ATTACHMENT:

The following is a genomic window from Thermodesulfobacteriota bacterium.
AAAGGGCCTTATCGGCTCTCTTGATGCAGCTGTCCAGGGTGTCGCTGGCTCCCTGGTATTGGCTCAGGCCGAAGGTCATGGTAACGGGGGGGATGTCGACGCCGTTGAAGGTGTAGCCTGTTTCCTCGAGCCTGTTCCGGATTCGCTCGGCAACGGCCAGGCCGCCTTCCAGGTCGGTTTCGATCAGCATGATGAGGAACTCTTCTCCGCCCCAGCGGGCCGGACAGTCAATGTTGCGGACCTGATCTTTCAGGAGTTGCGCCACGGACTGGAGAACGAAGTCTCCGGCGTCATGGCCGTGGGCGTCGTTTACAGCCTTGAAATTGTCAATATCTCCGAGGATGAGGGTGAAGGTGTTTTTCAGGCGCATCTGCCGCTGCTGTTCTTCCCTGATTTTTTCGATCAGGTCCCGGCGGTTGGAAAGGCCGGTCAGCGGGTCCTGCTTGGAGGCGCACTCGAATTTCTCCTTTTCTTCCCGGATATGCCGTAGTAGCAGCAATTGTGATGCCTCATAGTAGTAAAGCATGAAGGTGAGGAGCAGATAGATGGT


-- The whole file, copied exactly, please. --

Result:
The following is a genomic window from Thermodesulfobacteriota bacterium.
AAAGGGCCTTATCGGCTCTCTTGATGCAGCTGTCCAGGGTGTCGCTGGCTCCCTGGTATTGGCTCAGGCCGAAGGTCATGGTAACGGGGGGGATGTCGACGCCGTTGAAGGTGTAGCCTGTTTCCTCGAGCCTGTTCCGGATTCGCTCGGCAACGGCCAGGCCGCCTTCCAGGTCGGTTTCGATCAGCATGATGAGGAACTCTTCTCCGCCCCAGCGGGCCGGACAGTCAATGTTGCGGACCTGATCTTTCAGGAGTTGCGCCACGGACTGGAGAACGAAGTCTCCGGCGTCATGGCCGTGGGCGTCGTTTACAGCCTTGAAATTGTCAATATCTCCGAGGATGAGGGTGAAGGTGTTTTTCAGGCGCATCTGCCGCTGCTGTTCTTCCCTGATTTTTTCGATCAGGTCCCGGCGGTTGGAAAGGCCGGTCAGCGGGTCCTGCTTGGAGGCGCACTCGAATTTCTCCTTTTCTTCCCGGATATGCCGTAGTAGCAGCAATTGTGATGCCTCATAGTAGTAAAGCATGAAGGTGAGGAGCAGATAGATGGT